When spring rolls around in Ontario, you can bet boaters are eagerly counting down the days until lake ice melts away and open water heralds the return of boating season. If you’ve ever found yourself despairing over a late ice-off delaying your boat launch, know that the cottage lake’s unofficial mascot, the common loon, doesn’t fare well with late springs either.
A collaboration between Birds Canada and Acadia University researchers suggests that late ice-off dates are negatively associated with common loon reproduction. The research includes 16 years worth of loon surveys, conducted off and on between 1982 and 2019. The research showed that years with later ice-off dates were associated with fewer loon pairs, breeding attempts per pair, and large young per pair. The research, which was conducted as part of a long-running loon study in the Sudbury area, shows how climate fluctuations impact the survival of Canada’s wildlife.
Common loons are particular about their lakes. They have strong fidelities to the lakes they use for breeding and rearing young, which means couples will return to the same lake year after year. Loons are also long-lived; they start breeding around age six but can live up to thirty years.
Loons will return to their breeding lakes just after ice-off, says Kristin Bianchini, Waterbirds and Wetland Scientist with Birds Canada and lead author of the study. They’ll spend up to six weeks on their lake socializing and establishing their breeding territory. That can involve developing a new pair bond, re-establishing a prior one, and defending their territory from other loons looking to move in. It’s only after this six-week period that the birds will build a nest and lay eggs.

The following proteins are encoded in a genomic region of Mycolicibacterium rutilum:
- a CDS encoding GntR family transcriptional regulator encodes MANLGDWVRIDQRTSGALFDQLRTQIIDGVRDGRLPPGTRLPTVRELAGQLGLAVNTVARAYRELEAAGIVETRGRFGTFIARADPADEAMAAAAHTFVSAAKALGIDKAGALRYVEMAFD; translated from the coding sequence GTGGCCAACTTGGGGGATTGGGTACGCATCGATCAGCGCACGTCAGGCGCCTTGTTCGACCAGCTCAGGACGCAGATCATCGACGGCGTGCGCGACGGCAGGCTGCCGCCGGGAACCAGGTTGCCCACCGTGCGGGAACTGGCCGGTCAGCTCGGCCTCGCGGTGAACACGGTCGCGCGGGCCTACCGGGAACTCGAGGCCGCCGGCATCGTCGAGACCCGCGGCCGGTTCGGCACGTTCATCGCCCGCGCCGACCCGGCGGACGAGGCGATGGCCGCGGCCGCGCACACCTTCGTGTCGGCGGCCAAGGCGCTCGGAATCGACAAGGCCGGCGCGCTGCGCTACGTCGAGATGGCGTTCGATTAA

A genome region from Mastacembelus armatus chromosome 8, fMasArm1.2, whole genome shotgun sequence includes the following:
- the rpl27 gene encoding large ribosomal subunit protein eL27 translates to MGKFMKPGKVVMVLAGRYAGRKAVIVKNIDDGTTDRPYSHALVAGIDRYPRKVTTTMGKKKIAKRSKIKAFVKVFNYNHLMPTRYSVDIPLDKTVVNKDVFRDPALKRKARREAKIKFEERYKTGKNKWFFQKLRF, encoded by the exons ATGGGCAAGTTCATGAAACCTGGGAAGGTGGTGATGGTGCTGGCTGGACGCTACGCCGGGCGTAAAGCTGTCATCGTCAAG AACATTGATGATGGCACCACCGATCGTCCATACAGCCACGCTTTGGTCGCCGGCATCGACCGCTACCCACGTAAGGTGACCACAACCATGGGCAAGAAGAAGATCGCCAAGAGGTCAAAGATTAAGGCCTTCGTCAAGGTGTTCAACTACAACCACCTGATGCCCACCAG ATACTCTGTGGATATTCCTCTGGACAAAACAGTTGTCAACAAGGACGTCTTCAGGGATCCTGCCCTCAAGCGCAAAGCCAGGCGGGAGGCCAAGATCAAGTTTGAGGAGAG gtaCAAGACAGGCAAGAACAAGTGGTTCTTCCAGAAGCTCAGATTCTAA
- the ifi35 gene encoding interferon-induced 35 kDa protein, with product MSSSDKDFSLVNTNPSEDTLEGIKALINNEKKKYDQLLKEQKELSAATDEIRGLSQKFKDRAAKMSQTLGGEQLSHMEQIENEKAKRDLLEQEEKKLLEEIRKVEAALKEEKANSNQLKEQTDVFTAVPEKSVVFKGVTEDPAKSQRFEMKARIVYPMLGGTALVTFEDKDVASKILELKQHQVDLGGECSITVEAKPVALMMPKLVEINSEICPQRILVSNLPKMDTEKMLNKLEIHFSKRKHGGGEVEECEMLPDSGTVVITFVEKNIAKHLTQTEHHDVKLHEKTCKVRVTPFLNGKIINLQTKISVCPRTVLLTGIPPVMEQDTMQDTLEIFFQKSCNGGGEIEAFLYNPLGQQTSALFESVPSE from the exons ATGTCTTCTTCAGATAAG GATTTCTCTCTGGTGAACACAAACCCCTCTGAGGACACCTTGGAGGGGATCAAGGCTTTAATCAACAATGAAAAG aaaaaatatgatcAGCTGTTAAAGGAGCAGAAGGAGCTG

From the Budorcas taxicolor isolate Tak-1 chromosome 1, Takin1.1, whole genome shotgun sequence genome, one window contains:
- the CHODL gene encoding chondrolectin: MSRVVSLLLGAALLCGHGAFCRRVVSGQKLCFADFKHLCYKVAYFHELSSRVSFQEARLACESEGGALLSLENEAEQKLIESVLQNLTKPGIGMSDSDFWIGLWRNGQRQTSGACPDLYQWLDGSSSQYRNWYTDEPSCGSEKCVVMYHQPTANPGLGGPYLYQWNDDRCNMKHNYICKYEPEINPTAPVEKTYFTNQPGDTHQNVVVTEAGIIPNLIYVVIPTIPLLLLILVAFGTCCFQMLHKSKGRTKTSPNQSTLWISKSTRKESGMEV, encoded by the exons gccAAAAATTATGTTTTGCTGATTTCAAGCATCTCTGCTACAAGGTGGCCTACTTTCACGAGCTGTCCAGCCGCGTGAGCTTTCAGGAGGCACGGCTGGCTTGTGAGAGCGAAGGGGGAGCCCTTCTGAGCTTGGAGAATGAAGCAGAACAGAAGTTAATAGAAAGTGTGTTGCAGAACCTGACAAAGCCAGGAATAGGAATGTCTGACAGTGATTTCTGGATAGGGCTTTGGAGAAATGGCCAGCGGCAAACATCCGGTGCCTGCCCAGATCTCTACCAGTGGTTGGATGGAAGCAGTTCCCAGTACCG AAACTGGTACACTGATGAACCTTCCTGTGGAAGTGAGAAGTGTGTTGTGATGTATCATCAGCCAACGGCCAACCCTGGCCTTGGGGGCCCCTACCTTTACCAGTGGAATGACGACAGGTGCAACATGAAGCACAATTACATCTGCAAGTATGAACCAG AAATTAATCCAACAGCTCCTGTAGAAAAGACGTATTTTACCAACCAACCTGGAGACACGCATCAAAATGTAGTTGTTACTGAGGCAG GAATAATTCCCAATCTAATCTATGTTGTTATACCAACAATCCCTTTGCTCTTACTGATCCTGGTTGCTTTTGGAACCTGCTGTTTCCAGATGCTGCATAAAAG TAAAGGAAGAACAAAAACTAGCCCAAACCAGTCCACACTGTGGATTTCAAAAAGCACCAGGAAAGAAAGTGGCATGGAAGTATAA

Ice-covered lakes are a no-go for the common loon. Loons need a good amount of open water to generate the speed for lift-off, so landing on an icy lake might mean the loon won’t be able to take-off again. To avoid this, Bianchini says that common loon pairs will perform reconnaissance flights on their breeding lakes. The birds will fly up to their chosen lake and check out if there’s ice cover. If so, they’ll retreat south and try again later.
It’s unknown how late ice cover negatively impacts common loon breeding, but the researchers have some suggestions. One consideration is that loons that arrive on lakes earlier may have a better chance of establishing and defending nesting territory against other loon couples.
The timing of ice melt is also known to impact fish populations, the common loon’s food source, but the researchers acknowledge that the interactions between piecing out how fish communities respond to environmental changes like ice cover is complex.
There’s another possibility for what might be throwing loons off during years with late ice-melt, and it’s a part of nature that many a cottager fears: black flies. Specifically, black flies that are adapted to feed specifically on common loons, called the loon black fly. These tiny insects live longer and are more abundant in Aprils with cool temperatures. Imagine the loon parents, says Banchini, trying to incubate and protect their eggs while being swarmed by black flies. “It’s pretty bad for them in some years, and it will cause them to abandon their nests. Just like people, they can’t take the black flies anymore.”
While the research found that colder springs with late ice-offs negatively impacted loon breeding pairs, it’s important to note that spring ice-offs in Ontario are generally trending towards earlier dates. Banchini says that warmer temperatures on average throughout the year will probably negatively impact loons as well. Climate change is likely have complex effects on loons, impacting everything from the availability of breeding territory to the amount of mercury in lake water. “More research needs to be done on the relationships between climate change, ice-off, and other threats to loons like mercury,” says Banchini.